Announcement

Collapse
No announcement yet.

Second hand tank (Help)

Collapse
X
 
  • Filter
  • Time
  • Show
Clear All
new posts

  • Second hand tank (Help)

    This afternoon, my parents dropped off an (empty) fish tank and a stand they were no longer using. The tank is quite large and is about 36 inches wide, 17.5 inches deep, and just over 29 inches tall, (around 65 gallons I think)? I plan on using it for another bioactive for my crested geckos, but I need to clean it and redo the lid first.

    How would you recommend cleaning (and fully disinfecting) the tank? It has gunk, dirt, watermarks, etc all over it.

    I've asked my sister, and she told me that perhaps I could start off by soaking it in hot water, and maybe a small amount of bleach for a few minutes. After the bleach and water have been dumped out, take a razor blade and scrape it all off. Once I have scraped it off, soak it in hot water (without bleach) and let it sit for a few minutes. Then dump it, and let it air dry.

    Do you think that this would be a good idea to do this process? How would you go about cleaning a tank like this? I want to make sure that everything is properly sanitized before I start the bioactive project on this tank.

    (I apologize for asking so many questions, I've only bought/received brand new tanks, never second-hand ones. I just want to make sure that it will be cleaned out well, and safe for my cresties).

    Thank you in advance!!

  • #2
    Sure, a once-over with bleach would kill any nasties. Rinse *very, very* thoroughly, multiple times, and then you can clean it with vinegar to get rid of the hard water stains. Or you can do vinegar first and then rinse it multiple times, and then bleach. (Vinegar and bleach react together to produce poison gas, so definitely don't allow them to mix).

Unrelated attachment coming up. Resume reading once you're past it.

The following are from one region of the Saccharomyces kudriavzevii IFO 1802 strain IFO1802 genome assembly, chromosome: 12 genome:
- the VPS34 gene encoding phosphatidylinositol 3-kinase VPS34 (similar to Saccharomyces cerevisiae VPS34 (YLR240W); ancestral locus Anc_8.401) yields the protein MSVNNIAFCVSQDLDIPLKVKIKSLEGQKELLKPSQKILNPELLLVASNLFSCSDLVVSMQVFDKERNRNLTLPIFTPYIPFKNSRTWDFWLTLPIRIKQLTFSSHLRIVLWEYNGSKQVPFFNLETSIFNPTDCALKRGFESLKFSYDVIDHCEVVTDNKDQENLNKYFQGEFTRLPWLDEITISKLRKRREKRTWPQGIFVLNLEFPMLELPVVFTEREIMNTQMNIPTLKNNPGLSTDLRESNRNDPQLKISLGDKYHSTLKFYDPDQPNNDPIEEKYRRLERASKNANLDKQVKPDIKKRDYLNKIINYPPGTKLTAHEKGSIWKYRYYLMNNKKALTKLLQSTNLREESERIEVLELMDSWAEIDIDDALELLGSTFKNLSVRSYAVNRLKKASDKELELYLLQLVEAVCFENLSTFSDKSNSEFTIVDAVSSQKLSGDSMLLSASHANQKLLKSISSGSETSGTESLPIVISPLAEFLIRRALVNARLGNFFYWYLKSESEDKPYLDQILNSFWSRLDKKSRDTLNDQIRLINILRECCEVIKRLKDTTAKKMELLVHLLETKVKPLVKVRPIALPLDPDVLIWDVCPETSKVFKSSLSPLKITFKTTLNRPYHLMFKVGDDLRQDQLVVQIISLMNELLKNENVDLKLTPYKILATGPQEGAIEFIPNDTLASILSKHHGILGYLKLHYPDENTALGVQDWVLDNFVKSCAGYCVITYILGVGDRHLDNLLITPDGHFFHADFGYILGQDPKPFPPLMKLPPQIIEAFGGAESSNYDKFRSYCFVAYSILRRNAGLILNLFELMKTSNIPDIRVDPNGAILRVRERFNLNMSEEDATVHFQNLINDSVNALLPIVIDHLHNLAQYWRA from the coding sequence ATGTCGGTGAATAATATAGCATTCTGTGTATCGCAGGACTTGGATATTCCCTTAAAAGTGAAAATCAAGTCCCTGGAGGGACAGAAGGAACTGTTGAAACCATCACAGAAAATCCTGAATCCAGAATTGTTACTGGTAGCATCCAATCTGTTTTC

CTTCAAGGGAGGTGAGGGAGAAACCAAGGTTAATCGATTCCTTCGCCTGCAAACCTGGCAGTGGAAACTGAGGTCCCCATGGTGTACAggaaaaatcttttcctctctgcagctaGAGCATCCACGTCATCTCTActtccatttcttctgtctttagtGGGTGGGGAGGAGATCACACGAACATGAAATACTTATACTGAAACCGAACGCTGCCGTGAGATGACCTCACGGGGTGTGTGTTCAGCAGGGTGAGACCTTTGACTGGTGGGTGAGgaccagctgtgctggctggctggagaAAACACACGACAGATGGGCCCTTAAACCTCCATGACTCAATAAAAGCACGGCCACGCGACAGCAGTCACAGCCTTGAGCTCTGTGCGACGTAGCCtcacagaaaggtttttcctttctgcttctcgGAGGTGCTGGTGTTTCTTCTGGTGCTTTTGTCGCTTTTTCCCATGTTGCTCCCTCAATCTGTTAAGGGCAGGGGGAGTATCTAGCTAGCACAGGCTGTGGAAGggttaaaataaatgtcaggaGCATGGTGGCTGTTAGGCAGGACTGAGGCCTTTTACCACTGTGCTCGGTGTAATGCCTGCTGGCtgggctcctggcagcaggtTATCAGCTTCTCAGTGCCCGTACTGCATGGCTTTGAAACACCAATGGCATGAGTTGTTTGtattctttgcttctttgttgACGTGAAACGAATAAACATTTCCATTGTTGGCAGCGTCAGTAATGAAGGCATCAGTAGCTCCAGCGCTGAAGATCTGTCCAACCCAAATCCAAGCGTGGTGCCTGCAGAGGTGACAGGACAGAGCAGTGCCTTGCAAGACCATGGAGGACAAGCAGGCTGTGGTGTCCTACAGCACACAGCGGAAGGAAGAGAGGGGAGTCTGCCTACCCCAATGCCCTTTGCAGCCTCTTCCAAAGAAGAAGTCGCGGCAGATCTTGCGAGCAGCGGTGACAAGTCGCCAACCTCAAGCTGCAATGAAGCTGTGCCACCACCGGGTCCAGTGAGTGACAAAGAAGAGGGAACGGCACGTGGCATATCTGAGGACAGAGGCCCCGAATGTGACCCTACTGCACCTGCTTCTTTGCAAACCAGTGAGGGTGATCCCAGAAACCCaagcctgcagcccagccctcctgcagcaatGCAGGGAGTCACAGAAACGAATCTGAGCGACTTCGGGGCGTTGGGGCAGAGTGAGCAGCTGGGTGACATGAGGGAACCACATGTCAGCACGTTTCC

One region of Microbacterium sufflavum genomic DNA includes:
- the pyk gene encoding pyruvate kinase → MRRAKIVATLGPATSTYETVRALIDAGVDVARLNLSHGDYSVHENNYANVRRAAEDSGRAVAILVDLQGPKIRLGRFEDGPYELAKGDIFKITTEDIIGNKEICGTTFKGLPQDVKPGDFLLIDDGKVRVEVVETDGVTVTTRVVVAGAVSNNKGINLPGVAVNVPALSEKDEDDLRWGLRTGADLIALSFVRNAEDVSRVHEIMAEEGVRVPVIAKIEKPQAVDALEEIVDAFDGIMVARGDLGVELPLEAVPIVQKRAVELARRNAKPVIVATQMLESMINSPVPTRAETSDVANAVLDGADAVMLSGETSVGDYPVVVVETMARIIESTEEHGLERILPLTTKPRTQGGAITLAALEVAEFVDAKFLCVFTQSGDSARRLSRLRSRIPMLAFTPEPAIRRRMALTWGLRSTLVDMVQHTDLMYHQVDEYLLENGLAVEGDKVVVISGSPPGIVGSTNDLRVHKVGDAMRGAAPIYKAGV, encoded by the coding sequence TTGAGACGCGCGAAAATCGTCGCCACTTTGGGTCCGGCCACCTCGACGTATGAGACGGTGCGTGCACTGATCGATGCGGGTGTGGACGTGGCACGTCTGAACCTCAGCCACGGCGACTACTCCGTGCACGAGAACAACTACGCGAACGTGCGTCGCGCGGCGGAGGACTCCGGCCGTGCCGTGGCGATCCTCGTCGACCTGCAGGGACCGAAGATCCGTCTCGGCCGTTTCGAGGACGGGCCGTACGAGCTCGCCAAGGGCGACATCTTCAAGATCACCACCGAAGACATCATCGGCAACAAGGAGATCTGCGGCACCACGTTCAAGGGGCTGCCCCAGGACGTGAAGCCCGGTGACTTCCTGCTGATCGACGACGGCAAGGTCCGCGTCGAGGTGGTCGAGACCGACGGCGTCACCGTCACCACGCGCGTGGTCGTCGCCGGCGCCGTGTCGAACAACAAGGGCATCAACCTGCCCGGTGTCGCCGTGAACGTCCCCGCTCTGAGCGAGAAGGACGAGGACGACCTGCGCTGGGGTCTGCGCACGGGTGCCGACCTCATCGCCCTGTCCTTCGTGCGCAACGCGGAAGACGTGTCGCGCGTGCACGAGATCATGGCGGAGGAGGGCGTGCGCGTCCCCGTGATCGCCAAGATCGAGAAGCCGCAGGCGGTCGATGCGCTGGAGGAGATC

3.3.0 Correlophus ciliatus (crested geckos)

    Comment


    • #3
      Vinegar and lemon for the calcium build ups, and then a tank disinfectant for the actual cleaning part.
      Also, i would turn it on it's side and make it front opening if possible. Proper air flow is always a worry in aquariums, especially such a tall one,
      --- Correlophus Ciliatus 2.4.0 - Python Regius 1.0 ---

      Comment


      • #4
        Originally posted by Geckso View Post
        Vinegar and lemon for the calcium build ups, and then a tank disinfectant for the actual cleaning part.
        Also, i would turn it on it's side and make it front opening if possible. Proper air flow is always a worry in aquariums, especially such a tall one,
        Thank you geckso! I plan on starting to fix it up next weekend! And I’ve definitely thought of trying to turn it on its side, and may end up doing so! Thanks again, I really appreciate your help!

        Comment


        • #5
          Originally posted by Treebiscuit View Post